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Lessons Learned From a Short Trip

I previously published an article (June 26, 2014) entitled, “A Short Trip Back Home.”  In that post I talked about the fact that going away for a weekend took just about the same amount of preparation and packing of equipment as going away for a week. Now, I want to talk about “lessons learned” from that short trip.

I have to say that this trip back home was one of the most miserable we have taken in quite a long time.  Maybe that’s due to the fact that we have not tried a short trip since Lynn became restricted to the use of a wheelchair but I think it just speaks to the complications of taking trips. Why was it so much worse?  There are two possible reasons I think for the difficulty of this trip–the first being that Lynn is being detoxed very slowly for heavy metals. The detox process makes him VERY tired on top of the MS fatigue that is a constant in his life. Needless to say, I couldn’t count on him to help in any way with the process and because he didn’t have the energy to lift a finger, literally, he was more needy than usual and was unable to recover from traveling with just a night’s rest. The second reason was that when we go on vacation, usually, my daughter and son-in-law come over to help me pack up the van. That means I can continue to work on meeting Lynn’s needs while my son-in-law packs everything I have assembled into the van. This time I packed and had Lynn to care for all by myself.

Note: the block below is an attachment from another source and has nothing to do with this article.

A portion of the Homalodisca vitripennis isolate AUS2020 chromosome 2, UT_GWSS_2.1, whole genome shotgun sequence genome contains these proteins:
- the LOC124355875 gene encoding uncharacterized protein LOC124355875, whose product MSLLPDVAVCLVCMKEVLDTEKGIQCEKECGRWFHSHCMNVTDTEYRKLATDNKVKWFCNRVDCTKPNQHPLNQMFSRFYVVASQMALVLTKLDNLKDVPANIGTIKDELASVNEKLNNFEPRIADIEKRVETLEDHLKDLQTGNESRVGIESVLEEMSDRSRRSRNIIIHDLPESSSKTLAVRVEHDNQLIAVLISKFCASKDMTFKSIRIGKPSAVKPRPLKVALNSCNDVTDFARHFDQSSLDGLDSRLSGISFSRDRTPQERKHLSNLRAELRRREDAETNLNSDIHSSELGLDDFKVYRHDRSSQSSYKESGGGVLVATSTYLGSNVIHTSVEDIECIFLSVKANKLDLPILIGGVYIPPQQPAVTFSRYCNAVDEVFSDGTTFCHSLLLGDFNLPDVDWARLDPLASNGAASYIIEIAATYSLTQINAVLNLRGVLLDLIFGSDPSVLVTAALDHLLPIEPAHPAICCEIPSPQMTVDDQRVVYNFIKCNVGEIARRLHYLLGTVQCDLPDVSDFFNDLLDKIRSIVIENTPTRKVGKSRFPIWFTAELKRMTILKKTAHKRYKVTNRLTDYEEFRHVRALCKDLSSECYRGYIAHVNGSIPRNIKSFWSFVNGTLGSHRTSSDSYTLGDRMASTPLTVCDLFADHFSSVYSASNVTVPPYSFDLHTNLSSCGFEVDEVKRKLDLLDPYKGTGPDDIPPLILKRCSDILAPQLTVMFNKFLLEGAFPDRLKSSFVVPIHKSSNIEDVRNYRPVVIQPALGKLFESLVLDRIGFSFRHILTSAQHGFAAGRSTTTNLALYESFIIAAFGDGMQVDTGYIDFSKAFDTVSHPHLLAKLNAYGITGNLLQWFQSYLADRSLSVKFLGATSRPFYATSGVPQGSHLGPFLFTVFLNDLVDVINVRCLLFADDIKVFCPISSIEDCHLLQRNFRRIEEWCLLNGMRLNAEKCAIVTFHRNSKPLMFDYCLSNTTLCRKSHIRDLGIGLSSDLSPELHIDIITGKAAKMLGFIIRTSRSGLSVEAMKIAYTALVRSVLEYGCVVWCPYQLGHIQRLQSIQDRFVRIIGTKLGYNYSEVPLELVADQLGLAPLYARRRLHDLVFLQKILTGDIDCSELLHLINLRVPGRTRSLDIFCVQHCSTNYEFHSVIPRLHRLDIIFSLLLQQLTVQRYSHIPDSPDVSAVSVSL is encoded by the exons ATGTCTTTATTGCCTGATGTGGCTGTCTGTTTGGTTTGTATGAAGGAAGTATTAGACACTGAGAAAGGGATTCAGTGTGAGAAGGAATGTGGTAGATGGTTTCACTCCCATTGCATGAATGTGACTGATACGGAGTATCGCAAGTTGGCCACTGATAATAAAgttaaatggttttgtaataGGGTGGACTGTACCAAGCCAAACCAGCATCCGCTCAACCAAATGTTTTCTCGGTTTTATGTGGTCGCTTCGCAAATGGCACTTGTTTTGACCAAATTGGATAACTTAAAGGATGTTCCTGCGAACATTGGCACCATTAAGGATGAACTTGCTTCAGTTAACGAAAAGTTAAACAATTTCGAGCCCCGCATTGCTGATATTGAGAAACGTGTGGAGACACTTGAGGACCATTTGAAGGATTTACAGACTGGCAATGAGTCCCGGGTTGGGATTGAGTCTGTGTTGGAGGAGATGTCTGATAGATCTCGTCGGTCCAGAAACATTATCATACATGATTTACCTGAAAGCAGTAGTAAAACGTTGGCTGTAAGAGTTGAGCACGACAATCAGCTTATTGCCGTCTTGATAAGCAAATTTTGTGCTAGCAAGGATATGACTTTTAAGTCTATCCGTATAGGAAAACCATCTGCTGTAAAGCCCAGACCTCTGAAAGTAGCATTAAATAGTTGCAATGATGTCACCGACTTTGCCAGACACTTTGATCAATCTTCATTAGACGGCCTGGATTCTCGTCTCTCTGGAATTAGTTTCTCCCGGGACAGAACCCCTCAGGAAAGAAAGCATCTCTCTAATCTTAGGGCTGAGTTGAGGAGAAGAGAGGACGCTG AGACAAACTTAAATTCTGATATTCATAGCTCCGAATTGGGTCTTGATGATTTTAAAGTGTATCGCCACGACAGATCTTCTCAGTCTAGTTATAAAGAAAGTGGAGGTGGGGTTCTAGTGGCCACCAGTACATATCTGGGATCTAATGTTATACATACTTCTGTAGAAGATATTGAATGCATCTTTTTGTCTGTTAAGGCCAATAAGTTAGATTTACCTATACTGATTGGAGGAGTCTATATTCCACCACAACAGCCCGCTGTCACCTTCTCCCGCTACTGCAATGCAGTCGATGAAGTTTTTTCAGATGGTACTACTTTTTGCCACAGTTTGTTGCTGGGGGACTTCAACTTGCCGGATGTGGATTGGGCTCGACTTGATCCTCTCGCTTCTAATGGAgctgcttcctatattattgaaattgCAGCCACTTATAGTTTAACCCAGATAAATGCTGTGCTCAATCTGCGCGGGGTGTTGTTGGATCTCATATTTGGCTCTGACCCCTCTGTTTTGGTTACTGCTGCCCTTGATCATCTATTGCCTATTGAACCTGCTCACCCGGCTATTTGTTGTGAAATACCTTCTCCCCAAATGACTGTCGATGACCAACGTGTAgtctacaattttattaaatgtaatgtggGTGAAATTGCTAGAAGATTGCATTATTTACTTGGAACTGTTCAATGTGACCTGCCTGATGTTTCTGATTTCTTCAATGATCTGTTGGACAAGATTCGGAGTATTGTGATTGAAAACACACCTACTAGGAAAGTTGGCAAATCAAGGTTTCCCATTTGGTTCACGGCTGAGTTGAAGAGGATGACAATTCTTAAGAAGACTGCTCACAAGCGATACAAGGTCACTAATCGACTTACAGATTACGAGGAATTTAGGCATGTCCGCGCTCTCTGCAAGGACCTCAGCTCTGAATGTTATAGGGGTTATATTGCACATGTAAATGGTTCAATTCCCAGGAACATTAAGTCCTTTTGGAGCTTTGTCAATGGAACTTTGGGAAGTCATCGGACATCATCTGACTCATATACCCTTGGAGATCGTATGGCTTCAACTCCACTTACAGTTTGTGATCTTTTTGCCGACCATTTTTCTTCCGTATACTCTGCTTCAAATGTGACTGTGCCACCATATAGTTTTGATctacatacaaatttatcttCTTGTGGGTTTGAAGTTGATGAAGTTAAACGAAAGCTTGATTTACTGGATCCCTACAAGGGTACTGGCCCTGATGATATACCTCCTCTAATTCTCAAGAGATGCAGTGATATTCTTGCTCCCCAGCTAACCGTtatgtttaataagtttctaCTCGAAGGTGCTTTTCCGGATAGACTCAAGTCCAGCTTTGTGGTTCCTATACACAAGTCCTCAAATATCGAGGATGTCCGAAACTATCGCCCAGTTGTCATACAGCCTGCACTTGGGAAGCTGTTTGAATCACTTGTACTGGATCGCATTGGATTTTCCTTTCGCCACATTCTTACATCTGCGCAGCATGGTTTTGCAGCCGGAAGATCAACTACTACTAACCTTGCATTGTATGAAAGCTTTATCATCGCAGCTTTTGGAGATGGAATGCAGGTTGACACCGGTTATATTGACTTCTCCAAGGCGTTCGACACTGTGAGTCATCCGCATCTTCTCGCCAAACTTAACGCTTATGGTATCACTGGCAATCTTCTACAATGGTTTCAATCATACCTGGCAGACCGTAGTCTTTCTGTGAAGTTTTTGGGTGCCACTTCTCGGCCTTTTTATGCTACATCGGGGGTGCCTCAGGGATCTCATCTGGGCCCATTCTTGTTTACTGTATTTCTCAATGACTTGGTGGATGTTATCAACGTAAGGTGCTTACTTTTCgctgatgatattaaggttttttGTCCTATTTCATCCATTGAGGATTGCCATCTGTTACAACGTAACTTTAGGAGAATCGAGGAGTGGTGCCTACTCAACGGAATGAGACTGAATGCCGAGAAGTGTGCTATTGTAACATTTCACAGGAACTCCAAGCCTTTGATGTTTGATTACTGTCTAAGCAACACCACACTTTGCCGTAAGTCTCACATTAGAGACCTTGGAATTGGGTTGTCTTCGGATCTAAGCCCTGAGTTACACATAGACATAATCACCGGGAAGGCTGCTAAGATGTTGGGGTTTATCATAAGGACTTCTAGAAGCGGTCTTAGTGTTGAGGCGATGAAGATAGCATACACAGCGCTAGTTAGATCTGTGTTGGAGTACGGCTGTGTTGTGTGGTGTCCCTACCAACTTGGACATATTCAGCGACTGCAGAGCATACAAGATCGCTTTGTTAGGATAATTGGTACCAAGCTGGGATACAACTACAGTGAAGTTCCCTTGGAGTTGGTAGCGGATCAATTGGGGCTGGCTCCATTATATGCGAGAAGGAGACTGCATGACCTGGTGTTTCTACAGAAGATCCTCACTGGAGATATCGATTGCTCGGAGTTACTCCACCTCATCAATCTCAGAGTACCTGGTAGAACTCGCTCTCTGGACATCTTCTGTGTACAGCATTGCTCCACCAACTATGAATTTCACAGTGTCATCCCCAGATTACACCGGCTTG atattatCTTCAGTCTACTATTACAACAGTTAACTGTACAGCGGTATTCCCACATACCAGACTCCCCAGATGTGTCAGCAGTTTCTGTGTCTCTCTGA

Lessons Learned
Lesson 1:  Take two days off to get ready for the weekend trip instead of one.
I took the day off before the trip to make sure I would have everything ready to go and could get started on time. It’s a five hour trip, I wanted to get at least six hours of sleep before I left, and I wanted to be there no later than 5 p.m. because I wanted my best friend from school to come over to visit for a short time.  I had not seen her in MANY years and we were going to be staying just a mile or two from her home—perfect opportunity to catch up with each other, or so I thought.
Since I had to take his food with me and since I was not going to be home to do my weekend cooking for the coming week, I had to do quite a bit of cooking the day before we left. All this cooking is why I should have taken the extra day.  Between cooking and doing laundry, I wasn’t able to do much packing the night before.
Since I didn’t get to bed before 3 and wanted (needed) at least six hours of sleep to be able to stay awake to drive, I didn’t get up till 9 the next day. Our morning routine takes 3 hours so that brings us to noon.  It’s a 4 hour drive if we have no stops along the way so we maybe we could still make it to the hotel by five???
Lesson 2:  Don’t try to do it all yourself.
I put Lynn to bed to rest before the trip while I started packing. While he’s been detoxing he’s been taking a 1-2 hour nap each morning. I put in an indwelling catheter for the nap and trip and proceeded to pack the van.